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Bethany Apprenticeship Garden looking for aspiring growers

New to vegetable gardening? Start with a raised bed. Raised beds offer excellent drainage, warm up earlier in the spring and have fewer weeds.
Raised vegetable beds, with some of the crops that can be grown as part of the Bethany Apprenticeship Garden. -Contributed

Picture waking up at the crack of dawn, watering, tending to, picking vegetables from and generally occupying yourself with the soil from which a carefully arranged and planned array of food gradually begins to grow over the course of the spring and summer. Imagine this goes on, with the beautiful backdrop of Antigonish County’s rolling forested hills in the background the entire time.
If this sounds appealing, this opportunity exists with the Bethany Apprenticeship Garden.

The Bethany Apprenticeship Garden is a combination of an opportunity for self-employment and learning in Antigonish.

The program started in 2013, a collaboration between the Sisters of St. Martha and Nova Scotia farmers, David and Jenn Greenberg, meant to educate people in the basics of small farming.

David Greenberg said the program was part of ministry associated with youth and the environment, serving as an incubator program for potential farmers.

“The sisters wanted to focus their efforts towards ecology and environment – stuff like that,” Greenberg said. “They hired my wife and I, who are farmers, to be program mentors.”

Greenberg and his wife are well-suited for their role, being full-time farmers.

“We provide education when we work with new growers who want to get good at small-scale farming, and who want experience in operation,” Greenberg said. “There are a lot of opportunities to work as a farmer.”

The program allows people to figure out, without having to make big investments, whether farming is right for them.

Although they are there to help, Greenberg said he and his wife do very little dictation, because once the basics are in place, the program is largely self-directed

“We’re there to help, but we’re not going to tell them what to do all day,” he added. “It’s about learning by doing and being your own boss.”

During the first few months of the program, participants plan out what they wish to do when the weather warms up. Then, when spring arrives, planting and the bulk of the work begin.


“I come up once a week, or every other week, and once the session gets going, I come up a little less frequently,” Greenberg said, noting that participants begin to take over at that point, running their own operations near Mount Cameron.

Greenberg said he and his wife educate participants about crop rotation, going over the many important details, big and small, of how to run a farm.
Once they are versed in what to do, participants set their own objectives, and run their own business. By that point, Greenberg said participants are usually quite self-sufficient, and “in their stride.”

“By mid-to-late July, people usually get to the point where they’re relishing their independence more than needing help constantly, but we come up when needed,” he said.

That self-sufficiency, Greenberg noted, is one of the most rewarding aspects of being a small farmer.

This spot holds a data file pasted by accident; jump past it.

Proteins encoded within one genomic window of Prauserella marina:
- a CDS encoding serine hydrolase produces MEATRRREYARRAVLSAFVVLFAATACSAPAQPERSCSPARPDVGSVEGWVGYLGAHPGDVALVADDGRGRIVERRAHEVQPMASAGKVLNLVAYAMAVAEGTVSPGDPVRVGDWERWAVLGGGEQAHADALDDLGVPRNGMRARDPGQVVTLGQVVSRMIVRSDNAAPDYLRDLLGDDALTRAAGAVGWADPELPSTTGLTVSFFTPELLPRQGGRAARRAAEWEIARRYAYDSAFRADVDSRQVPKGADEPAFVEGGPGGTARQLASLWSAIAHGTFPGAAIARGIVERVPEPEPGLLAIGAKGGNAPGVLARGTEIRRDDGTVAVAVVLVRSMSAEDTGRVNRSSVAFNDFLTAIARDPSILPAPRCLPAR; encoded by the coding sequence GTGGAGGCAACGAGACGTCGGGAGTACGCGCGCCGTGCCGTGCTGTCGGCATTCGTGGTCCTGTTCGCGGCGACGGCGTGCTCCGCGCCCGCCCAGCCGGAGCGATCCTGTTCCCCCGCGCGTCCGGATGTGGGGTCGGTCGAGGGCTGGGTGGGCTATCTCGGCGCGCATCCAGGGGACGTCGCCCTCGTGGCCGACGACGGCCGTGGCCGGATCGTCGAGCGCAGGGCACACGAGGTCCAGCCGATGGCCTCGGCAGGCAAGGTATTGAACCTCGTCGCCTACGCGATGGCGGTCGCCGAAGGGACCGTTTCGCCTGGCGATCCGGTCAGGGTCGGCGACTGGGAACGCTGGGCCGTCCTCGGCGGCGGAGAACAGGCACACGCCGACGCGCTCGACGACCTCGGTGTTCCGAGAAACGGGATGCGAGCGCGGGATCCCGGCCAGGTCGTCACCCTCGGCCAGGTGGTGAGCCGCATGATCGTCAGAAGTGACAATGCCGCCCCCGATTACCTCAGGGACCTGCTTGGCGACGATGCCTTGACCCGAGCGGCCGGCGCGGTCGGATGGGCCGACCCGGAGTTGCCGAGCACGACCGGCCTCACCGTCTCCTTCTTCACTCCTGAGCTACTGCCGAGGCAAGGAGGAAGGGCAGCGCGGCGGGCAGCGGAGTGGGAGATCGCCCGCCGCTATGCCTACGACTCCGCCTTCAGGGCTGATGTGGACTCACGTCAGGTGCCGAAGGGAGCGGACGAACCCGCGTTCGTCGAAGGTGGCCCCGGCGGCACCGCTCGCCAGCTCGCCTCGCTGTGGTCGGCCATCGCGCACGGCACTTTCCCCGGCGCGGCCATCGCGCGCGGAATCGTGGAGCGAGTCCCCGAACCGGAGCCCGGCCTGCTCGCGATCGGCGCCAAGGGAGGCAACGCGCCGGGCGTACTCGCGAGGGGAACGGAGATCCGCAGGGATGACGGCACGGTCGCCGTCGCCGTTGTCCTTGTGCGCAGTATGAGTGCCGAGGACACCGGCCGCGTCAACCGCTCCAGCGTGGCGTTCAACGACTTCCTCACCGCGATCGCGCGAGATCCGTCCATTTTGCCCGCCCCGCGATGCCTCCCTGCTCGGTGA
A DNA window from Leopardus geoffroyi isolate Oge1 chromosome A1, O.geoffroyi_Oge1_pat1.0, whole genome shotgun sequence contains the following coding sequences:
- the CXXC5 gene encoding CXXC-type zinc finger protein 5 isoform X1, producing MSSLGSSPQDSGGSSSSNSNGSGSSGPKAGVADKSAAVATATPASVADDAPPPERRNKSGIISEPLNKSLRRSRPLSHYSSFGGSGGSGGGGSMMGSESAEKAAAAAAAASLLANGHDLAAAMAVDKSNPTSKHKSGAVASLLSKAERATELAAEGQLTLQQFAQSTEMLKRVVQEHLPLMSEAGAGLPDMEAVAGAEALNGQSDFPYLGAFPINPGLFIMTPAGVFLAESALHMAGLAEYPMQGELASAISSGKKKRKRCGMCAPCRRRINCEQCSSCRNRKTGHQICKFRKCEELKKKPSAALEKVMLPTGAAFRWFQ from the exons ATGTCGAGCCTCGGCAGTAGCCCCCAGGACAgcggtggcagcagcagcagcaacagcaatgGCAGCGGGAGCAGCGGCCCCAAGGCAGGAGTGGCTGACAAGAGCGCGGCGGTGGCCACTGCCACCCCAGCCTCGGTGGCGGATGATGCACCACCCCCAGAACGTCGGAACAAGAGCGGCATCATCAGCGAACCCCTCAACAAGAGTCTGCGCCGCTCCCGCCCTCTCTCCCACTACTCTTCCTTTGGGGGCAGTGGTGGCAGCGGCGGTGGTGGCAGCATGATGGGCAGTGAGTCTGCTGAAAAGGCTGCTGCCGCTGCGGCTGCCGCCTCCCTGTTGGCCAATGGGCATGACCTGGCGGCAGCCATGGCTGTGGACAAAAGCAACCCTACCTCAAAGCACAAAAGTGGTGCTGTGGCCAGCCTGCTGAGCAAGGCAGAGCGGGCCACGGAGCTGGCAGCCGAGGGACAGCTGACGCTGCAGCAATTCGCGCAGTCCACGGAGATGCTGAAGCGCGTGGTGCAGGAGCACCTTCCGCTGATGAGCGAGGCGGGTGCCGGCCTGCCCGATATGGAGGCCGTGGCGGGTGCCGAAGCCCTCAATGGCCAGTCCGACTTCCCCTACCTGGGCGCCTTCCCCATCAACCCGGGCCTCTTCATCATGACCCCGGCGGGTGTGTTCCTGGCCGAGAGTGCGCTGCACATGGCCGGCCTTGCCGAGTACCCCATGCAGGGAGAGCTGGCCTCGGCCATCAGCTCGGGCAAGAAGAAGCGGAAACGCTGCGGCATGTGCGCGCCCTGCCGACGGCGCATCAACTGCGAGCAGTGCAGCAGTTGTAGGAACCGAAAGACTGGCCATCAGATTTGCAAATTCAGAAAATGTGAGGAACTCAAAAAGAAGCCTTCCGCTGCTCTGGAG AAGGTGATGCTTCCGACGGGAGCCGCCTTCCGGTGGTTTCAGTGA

“Much of what is exciting about being a small farmer is having agency and creativity, meeting challenges with your own wits and efforts,” Greenberg said. “For some people, working for someone else on a farm might not engage them as much as doing it on their own.”

The fruits – and vegetables – of the labour of those in the Bethany Apprenticeship Garden can be found at the local farmer’s market, and at numerous other businesses around town. That’s because participants don’t only grow food in the program, Greenberg noted – they sell it as well.

“They learn how to do marketing, making calls and selling what they grow, as well,” Greenberg said.

During the average day as a part of the Bethany Apprenticeship Garden, Greenberg noted, “there’s a bit of everything.”

“There’s planting, harvesting, weeding – that kind of thing. Everything to run a little business,” Greenberg said.

He noted the types of crops that are grown as part of the Bethany Apprenticeship Garden are usually salad crops, including lettuce, spinach, various types of tomatoes, beets, cabbage, chard, kale, cucumbers and herbs.

“It’s a good way to get experience and see if you like farming, before you go and invest in a bunch of land and equipment,” Greenberg said.

For many, that experience has been a positive one. Most of the alumni of the Bethany Apprenticeship Garden have gone on to start homesteads and farms in the Antigonish and Cape Breton areas.

“One of the first participants is farming down the road and has been doing it for a number of years,” Greenberg said. “People come here and say, ‘I can’t believe how much I learned,’ and they get hooked.”

The area where the program takes place is protected with deer fencing, and participants have access to raised beds and greenhouses.


Interested?

The Bethany Apprenticeship Garden starts with a crop-planning retreat in late February and early March.

Greenberg said interviews for the program are underway. For more information, or to request to join, contact Dave or Jenn Greenberg at davidgreenberg71@gmail.com or at 902 757-1640.

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